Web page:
November is the last month of fall, when many plants have already put out their final harvest and others are going dormant for winter. Your garden is slowing down, and there are fewer things to do outdoors. If you’re the type of person who loves being active and productive, or if you have kids that need to be kept busy, then this might be a frustrating time for you. Don’t worry, though. There are still a few things that you can and should do outdoors in November to improve your garden. Add these five November gardening tasks to your checklist to help your garden thrive through winter.
If you had a fall vegetable garden, be sure to bring in the last of the harvest. You may have already completed this step if you live in a cooler region, but, for those further south, this is the perfect time to wrap up your harvests. Be sure to store them somewhere dark and cool, like the fridge or a cellar (depending on what you were growing), or can them so they last longer. Any produce that’s left on the vine for too much longer will begin to rot or suffer frost damage.
Go ahead and harvest your fall flowers, too. Some flowers are edible and make great additions to meals. Others can be dried, for a bit of spring color all year round. Dried flower arrangements can help lighten the mood in a room, especially in regions with longer, darker winters.
Soil erosion is often mentioned in regards to river banks and exposed mountain sides, but it can happen in your garden, too. This is especially true in fall and winter when the wind picks up, the snow and freezing rains come down, and there are fewer plants in your garden to anchor the soil in place. Planting cover crops can be a big help with this, particularly rye, wheat, or barley. These are best planted between September and November, before the ground freezes.
If November rolls around and you didn’t plant a cover crop, you can still protect your garden. Mulch, in particular, is a good option, especially since many gardeners already make use of it, so you may have some on hand. You can use either organic or inorganic mulch, from wood chips to gravel. You can even just secure a tarp over the top of your empty garden, avoiding any dormant plants that are left behind. Just remember that whatever you add will have to be removed before you can plant your garden in the spring.
If you have any outdoor furniture, it’s important to protect it from any snow, freezing rain, sleet, or hail that may be on its way. This can take on a couple of different forms, depending on the type of furniture you have and what climate you live in.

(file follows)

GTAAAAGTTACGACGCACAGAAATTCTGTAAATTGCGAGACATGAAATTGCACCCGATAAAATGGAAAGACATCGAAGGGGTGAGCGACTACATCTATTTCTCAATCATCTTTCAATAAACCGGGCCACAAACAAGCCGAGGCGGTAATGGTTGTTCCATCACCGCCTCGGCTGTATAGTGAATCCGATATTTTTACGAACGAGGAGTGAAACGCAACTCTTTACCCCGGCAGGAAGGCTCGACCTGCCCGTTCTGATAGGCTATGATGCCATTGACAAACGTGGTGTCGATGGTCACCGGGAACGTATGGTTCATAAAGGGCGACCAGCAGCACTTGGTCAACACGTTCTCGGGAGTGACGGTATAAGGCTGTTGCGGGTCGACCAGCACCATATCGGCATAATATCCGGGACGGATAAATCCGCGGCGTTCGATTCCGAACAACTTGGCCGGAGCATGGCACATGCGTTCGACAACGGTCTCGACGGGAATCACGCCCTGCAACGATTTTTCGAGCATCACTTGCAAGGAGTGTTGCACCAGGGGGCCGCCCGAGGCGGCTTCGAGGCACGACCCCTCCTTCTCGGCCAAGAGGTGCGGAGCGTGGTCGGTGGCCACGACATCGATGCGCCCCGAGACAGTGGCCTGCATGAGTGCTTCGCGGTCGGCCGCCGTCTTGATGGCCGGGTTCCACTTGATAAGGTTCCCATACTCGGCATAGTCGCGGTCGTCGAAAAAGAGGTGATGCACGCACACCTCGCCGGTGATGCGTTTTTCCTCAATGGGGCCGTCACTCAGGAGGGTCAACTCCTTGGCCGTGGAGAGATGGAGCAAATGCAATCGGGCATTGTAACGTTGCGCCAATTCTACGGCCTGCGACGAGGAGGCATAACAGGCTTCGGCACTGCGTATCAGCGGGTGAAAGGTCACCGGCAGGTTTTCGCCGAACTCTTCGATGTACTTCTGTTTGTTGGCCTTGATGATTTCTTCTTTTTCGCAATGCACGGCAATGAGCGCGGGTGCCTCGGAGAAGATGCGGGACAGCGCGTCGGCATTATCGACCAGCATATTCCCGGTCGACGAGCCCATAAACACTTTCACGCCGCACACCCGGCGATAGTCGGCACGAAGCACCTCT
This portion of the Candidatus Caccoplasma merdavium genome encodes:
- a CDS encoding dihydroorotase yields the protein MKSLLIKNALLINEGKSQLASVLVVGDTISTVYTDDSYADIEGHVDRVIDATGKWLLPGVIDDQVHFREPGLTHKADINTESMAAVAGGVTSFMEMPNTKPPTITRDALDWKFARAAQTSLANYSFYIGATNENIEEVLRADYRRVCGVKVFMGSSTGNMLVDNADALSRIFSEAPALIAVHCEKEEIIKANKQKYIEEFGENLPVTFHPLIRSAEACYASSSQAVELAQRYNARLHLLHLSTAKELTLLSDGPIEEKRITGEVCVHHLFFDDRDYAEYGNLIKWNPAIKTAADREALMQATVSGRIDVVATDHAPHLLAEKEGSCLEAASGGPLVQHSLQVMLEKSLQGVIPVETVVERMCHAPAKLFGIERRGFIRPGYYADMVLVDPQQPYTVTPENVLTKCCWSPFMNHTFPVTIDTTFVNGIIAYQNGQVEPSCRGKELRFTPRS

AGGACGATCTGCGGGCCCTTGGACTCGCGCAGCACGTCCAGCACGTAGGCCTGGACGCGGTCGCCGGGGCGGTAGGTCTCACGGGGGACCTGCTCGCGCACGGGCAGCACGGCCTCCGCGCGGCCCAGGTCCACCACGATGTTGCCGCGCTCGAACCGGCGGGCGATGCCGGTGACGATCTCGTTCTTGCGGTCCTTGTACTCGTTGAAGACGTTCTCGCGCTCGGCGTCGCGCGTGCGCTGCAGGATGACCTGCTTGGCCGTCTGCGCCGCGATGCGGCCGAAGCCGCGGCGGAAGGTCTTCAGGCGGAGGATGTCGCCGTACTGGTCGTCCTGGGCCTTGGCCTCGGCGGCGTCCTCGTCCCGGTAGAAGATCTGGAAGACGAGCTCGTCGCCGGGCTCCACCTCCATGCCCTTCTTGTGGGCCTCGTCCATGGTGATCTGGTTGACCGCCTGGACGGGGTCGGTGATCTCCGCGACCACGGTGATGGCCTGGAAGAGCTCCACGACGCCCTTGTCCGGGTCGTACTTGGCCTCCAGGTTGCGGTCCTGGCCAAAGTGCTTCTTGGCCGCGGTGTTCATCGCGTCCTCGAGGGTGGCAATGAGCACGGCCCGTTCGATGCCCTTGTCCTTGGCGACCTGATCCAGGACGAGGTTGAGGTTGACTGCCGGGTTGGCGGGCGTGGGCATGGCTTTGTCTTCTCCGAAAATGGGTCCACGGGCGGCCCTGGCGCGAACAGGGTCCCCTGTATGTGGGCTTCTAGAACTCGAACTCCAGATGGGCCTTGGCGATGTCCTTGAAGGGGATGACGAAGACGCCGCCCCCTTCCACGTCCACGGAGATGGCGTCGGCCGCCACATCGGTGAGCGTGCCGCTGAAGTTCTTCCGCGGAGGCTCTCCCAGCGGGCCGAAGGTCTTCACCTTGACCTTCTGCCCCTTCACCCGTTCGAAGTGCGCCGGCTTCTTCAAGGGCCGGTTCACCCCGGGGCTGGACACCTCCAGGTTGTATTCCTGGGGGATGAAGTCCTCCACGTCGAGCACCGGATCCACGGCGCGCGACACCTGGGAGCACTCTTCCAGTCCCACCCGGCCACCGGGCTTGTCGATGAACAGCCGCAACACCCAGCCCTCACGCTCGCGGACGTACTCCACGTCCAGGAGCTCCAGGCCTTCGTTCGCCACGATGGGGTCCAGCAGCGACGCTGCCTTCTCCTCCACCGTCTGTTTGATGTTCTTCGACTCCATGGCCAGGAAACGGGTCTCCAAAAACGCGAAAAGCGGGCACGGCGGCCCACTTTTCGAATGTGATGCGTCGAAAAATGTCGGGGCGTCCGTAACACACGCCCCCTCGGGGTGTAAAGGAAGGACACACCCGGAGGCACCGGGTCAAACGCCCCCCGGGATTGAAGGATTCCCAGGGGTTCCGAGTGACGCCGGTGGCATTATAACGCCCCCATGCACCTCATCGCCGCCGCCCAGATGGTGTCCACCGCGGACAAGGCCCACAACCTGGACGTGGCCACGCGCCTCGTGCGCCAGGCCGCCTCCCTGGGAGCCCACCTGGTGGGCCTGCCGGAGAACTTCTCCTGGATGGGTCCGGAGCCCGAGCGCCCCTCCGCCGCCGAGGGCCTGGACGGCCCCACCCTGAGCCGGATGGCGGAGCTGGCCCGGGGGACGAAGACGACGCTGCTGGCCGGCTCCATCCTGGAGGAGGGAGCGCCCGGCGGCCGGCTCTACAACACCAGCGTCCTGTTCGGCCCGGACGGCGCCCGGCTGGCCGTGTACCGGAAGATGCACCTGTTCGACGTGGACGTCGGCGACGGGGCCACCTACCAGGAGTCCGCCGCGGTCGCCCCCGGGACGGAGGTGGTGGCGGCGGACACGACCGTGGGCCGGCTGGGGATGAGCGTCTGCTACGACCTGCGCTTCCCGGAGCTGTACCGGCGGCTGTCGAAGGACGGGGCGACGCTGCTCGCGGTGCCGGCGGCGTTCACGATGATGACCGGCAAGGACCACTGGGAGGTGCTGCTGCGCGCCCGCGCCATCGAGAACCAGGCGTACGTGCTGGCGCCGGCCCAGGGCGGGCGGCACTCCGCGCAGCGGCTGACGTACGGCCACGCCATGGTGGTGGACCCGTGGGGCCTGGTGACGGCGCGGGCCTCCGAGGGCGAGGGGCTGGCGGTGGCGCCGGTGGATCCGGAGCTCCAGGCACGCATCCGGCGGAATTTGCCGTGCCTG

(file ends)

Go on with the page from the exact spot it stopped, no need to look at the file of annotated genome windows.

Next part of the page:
If your area is prone to hail, then any glass-topped tables should be moved under cover for the winter. Many commercially produced metal furniture sets come weather resistant, but if your furniture is old or you aren’t certain if it’s resistant, then you may want to reseal it. Wood furniture should be sealed, to prevent water damage. You can also secure a water-proof tarp or cover over them, which is particularly helpful for furniture with fabric seats or cushions.
When the weather turns colder, and most plants begin to die back or go dormant, a lot of space opens up in your garden that was previously covered. This can sometimes reveal weeds that were previously unreachable, making November an ideal time for some serious weeding. Since the other plants are already dead or dormant, the risk of accidentally damaging the plants you want in your garden is significantly lower. This means you can really get in there with a hoe or spade and get to the root of these stubborn weeds.
Early-blooming spring bulbs should be planted in October or November, so that they’re ready to bloom at the first signs of spring. Most plants prefer to be planted after the first thaw of spring, but bulbs actually need a long cold period in order to grow properly. Crocuses, hyacinth, tulips, daffodils, and snowdrops are a few great options for spring-blooming bulbs. Choose large, healthy bulbs that are free of discoloration or soft spots.
The depth you plant your bulb at depends on the size of the bulb. A good rule of thumb is to bury them twice as deep as the bulb is tall. For example, a 3-inch bulb should be planted roughly 6 inches deep. Make sure the point of the bulb is facing upwards, as this is where the shoots will come from in spring.
Put these five tasks on your to-do list this November for a healthy, thriving garden (and safe furniture) come spring. They should keep you busy, but not too busy. More importantly, they can help you protect your garden and your outdoor furniture so that, when the thaw comes, they’re there waiting for you. However, these are also only five of many possible tasks you could take on. You know your garden best, so do what you need to do to keep it healthy this November!
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